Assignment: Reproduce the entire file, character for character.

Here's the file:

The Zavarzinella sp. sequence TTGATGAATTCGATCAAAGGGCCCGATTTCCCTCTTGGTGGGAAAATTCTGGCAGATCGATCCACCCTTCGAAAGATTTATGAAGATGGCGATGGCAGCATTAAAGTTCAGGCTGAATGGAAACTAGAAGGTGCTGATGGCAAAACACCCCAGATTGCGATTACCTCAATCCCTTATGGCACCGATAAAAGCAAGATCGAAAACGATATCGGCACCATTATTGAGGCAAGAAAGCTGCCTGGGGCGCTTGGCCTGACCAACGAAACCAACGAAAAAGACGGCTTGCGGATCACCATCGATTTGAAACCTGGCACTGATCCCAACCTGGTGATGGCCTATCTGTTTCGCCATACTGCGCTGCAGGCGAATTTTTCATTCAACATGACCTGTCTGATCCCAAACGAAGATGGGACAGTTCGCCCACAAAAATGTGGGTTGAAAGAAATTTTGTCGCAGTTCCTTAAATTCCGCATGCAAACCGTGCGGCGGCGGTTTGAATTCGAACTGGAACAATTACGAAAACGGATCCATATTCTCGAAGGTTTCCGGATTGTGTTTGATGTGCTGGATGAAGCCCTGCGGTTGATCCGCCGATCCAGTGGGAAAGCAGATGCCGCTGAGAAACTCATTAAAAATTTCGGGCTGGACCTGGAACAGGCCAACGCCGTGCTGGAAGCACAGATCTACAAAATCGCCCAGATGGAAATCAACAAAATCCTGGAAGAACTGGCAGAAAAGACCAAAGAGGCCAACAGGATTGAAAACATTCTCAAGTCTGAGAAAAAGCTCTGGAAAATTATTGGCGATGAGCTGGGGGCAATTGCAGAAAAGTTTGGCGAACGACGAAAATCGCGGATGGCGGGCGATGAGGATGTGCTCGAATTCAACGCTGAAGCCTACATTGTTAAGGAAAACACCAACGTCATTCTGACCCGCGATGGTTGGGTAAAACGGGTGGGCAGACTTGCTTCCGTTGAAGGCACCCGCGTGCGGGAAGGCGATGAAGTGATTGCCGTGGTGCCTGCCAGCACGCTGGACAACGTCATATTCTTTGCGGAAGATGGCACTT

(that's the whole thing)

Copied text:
The Zavarzinella sp. sequence TTGATGAATTCGATCAAAGGGCCCGATTTCCCTCTTGGTGGGAAAATTCTGGCAGATCGATCCACCCTTCGAAAGATTTATGAAGATGGCGATGGCAGCATTAAAGTTCAGGCTGAATGGAAACTAGAAGGTGCTGATGGCAAAACACCCCAGATTGCGATTACCTCAATCCCTTATGGCACCGATAAAAGCAAGATCGAAAACGATATCGGCACCATTATTGAGGCAAGAAAGCTGCCTGGGGCGCTTGGCCTGACCAACGAAACCAACGAAAAAGACGGCTTGCGGATCACCATCGATTTGAAACCTGGCACTGATCCCAACCTGGTGATGGCCTATCTGTTTCGCCATACTGCGCTGCAGGCGAATTTTTCATTCAACATGACCTGTCTGATCCCAAACGAAGATGGGACAGTTCGCCCACAAAAATGTGGGTTGAAAGAAATTTTGTCGCAGTTCCTTAAATTCCGCATGCAAACCGTGCGGCGGCGGTTTGAATTCGAACTGGAACAATTACGAAAACGGATCCATATTCTCGAAGGTTTCCGGATTGTGTTTGATGTGCTGGATGAAGCCCTGCGGTTGATCCGCCGATCCAGTGGGAAAGCAGATGCCGCTGAGAAACTCATTAAAAATTTCGGGCTGGACCTGGAACAGGCCAACGCCGTGCTGGAAGCACAGATCTACAAAATCGCCCAGATGGAAATCAACAAAATCCTGGAAGAACTGGCAGAAAAGACCAAAGAGGCCAACAGGATTGAAAACATTCTCAAGTCTGAGAAAAAGCTCTGGAAAATTATTGGCGATGAGCTGGGGGCAATTGCAGAAAAGTTTGGCGAACGACGAAAATCGCGGATGGCGGGCGATGAGGATGTGCTCGAATTCAACGCTGAAGCCTACATTGTTAAGGAAAACACCAACGTCATTCTGACCCGCGATGGTTGGGTAAAACGGGTGGGCAGACTTGCTTCCGTTGAAGGCACCCGCGTGCGGGAAGGCGATGAAGTGATTGCCGTGGTGCCTGCCAGCACGCTGGACAACGTCATATTCTTTGCGGAAGATGGCACTT